When this safety screen is broken down it is folded at each end. The view in FIG. 5 shows intermediate position in the folding of the equipment. When folded, the posts are then rolled up in the fabric strip 12 and are preferably supported as a roll 75 in a fabric bag 76 provided with a drawstring closure 78.
The manner of use and operation of this equipment should be obvious from the foregoing description. However, a more detailed description of its purpose and manner of use will be provided for clarification.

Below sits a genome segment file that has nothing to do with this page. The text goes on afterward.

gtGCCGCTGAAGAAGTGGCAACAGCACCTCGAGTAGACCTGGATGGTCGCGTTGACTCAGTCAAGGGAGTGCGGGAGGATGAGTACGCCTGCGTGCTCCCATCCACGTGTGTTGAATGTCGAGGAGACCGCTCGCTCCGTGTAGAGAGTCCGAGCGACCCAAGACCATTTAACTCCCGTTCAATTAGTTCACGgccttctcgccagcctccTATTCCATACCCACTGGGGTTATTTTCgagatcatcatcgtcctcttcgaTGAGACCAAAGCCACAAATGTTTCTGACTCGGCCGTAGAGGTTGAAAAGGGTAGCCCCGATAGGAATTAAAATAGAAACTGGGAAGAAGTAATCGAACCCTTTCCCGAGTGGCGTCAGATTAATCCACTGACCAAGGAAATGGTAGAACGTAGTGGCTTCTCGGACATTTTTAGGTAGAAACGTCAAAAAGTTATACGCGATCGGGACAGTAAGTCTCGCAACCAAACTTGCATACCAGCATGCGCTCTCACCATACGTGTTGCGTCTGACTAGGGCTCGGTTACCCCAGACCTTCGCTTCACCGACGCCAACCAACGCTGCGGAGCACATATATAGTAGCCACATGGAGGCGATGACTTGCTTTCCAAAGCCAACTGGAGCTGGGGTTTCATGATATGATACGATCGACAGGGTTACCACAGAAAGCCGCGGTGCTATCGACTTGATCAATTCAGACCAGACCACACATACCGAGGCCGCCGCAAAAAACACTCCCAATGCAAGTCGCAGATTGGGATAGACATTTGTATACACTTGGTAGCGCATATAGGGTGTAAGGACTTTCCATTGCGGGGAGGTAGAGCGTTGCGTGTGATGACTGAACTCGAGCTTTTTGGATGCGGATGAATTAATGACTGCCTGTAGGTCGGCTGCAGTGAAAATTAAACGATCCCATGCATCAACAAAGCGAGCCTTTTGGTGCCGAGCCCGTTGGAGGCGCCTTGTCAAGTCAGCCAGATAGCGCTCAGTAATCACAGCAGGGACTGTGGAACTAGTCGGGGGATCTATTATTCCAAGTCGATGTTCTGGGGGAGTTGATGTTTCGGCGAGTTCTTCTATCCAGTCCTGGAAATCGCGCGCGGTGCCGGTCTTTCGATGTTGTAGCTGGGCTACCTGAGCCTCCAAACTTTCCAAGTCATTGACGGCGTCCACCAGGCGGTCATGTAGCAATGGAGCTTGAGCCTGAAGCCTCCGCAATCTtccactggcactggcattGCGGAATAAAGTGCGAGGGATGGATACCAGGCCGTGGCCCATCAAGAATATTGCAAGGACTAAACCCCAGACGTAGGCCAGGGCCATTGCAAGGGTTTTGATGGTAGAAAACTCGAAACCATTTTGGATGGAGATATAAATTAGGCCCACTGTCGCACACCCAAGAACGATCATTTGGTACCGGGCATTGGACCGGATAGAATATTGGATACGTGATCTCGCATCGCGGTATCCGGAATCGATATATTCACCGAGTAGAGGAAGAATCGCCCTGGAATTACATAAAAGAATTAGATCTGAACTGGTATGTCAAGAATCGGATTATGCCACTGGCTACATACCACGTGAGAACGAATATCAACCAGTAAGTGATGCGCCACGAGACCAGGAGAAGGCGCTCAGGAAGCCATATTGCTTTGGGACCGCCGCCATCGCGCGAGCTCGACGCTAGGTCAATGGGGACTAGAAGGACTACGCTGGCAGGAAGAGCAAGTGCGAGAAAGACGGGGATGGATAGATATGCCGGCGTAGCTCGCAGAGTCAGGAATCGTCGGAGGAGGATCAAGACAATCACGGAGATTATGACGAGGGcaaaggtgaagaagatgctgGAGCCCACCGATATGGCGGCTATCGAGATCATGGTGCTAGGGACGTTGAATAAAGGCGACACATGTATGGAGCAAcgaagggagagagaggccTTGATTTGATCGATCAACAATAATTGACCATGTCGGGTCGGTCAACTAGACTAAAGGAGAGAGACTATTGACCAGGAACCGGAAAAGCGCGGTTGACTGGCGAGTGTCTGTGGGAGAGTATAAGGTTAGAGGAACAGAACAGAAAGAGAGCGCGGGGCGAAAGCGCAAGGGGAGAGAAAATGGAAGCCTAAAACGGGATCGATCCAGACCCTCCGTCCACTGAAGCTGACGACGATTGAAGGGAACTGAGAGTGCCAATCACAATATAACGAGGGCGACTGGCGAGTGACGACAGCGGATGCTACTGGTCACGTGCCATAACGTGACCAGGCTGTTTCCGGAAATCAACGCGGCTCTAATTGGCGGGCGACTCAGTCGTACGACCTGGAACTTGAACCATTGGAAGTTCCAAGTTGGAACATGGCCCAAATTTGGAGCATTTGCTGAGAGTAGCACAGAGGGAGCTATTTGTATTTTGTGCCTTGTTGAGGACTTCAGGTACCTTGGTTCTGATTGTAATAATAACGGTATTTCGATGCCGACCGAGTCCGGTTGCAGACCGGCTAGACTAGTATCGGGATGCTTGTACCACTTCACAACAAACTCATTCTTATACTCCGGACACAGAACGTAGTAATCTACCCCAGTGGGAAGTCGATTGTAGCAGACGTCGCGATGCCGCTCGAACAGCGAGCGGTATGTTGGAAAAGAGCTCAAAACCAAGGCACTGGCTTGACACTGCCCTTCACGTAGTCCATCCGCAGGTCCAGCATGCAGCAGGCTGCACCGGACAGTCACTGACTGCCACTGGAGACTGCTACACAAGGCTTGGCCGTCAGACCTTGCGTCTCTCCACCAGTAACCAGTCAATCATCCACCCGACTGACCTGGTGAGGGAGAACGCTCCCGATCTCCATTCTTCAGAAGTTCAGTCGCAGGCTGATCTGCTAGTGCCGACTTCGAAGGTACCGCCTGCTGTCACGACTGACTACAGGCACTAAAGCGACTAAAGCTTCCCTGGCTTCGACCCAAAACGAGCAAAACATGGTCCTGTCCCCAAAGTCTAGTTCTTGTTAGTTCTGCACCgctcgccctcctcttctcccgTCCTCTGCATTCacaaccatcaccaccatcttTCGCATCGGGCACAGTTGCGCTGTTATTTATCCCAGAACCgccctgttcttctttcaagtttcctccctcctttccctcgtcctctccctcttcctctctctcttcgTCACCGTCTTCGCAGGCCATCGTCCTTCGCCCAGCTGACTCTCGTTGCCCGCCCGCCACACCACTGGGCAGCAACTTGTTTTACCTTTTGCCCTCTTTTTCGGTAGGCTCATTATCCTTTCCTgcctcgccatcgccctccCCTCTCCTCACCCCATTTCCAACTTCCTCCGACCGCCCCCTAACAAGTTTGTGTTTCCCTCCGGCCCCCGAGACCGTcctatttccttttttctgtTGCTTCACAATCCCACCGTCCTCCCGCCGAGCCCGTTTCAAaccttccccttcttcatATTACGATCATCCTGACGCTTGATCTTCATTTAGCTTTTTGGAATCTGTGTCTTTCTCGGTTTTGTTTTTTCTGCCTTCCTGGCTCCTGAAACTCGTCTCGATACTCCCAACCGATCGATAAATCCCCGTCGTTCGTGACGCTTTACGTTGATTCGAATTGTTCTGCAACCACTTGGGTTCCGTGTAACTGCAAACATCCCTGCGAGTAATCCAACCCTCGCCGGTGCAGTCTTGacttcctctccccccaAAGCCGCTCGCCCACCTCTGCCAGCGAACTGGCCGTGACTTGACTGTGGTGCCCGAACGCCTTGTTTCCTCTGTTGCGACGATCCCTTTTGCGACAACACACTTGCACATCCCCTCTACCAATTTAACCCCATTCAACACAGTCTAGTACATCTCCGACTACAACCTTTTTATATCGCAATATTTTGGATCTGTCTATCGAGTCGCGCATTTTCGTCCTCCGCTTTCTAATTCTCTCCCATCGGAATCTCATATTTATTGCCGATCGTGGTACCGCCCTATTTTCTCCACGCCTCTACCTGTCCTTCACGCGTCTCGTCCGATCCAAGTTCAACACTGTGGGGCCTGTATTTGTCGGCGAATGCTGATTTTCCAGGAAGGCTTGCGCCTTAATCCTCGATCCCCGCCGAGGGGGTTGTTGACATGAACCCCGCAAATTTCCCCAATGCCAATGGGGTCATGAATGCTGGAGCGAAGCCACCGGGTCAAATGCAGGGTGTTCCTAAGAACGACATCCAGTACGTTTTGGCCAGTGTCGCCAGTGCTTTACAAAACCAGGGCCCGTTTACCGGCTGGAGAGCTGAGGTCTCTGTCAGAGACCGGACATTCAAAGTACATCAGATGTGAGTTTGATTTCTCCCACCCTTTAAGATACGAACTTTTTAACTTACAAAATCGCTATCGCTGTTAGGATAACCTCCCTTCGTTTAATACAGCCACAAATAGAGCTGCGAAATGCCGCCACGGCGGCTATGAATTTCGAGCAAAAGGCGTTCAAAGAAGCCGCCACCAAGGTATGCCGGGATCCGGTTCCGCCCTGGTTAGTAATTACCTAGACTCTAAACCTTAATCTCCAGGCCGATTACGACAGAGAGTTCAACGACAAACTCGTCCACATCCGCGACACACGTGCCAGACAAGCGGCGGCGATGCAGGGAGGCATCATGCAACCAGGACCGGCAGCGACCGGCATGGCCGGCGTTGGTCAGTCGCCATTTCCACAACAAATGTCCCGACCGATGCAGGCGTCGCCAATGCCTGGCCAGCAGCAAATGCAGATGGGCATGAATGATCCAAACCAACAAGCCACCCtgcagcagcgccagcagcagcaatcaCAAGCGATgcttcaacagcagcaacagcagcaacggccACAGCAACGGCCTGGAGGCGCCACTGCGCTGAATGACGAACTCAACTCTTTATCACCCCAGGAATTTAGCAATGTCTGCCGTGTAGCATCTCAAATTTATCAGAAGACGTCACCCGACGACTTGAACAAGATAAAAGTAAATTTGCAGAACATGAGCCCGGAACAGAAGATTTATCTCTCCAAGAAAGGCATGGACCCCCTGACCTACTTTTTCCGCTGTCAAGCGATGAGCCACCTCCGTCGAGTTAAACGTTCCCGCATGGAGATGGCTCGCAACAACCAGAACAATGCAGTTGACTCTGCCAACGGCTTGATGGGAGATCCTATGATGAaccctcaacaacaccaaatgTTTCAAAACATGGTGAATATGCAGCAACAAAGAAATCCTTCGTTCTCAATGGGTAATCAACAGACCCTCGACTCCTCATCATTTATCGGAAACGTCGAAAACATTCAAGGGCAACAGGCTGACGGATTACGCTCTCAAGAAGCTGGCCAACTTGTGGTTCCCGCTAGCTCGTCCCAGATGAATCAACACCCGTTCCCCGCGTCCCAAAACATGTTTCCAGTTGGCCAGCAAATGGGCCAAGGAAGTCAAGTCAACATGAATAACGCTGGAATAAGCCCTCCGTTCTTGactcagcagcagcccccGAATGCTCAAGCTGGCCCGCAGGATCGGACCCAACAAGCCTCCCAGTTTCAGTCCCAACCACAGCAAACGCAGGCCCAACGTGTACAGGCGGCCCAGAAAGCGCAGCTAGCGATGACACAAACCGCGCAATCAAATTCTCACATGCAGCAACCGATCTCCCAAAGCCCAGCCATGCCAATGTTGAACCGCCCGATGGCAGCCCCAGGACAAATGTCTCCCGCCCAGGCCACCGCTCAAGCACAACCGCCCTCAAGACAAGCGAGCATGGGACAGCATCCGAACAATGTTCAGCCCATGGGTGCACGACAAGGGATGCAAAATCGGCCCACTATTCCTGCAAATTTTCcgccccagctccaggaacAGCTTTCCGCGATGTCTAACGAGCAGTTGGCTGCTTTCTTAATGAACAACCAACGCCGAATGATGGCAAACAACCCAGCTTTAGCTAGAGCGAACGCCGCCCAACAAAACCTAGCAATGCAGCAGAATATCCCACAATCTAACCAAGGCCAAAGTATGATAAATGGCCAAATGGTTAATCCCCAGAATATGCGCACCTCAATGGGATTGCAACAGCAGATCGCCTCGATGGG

It is well known among highway safety officials and police officers concerned with traffic safety that one major cause of traffic jams, and in some cases the cause of secondary accidents, is the slowing of traffic to look at the site of an accident. When an accident occurs on or near a highway, it not only tends to slow the traffic in the land adjacent the accident, but also causes the traffic moving in the opposite direction to slow as a result of drivers wishing to see what has happened. It is a common sight on major highways for an accident to occur and immediately cause traffic to back up in the immediate vicinity of the accident. Almost immediately, the traffic will begin to back up in the lane moving in the opposite direction from the accident as well as in the lane of traffic in which the accident has occurred. The safety screen which is described above is capable of erection by one person and is easily carried by a safety official or traffic police officer to the site of an accident. The equipment is light and portable and easy to erect. The dimensions and sizes for the various components given above are merely illustrative and may obviously be varied for different areas of intended use. The dimensions given are suitable for use in obscuring the site of most traffic accidents.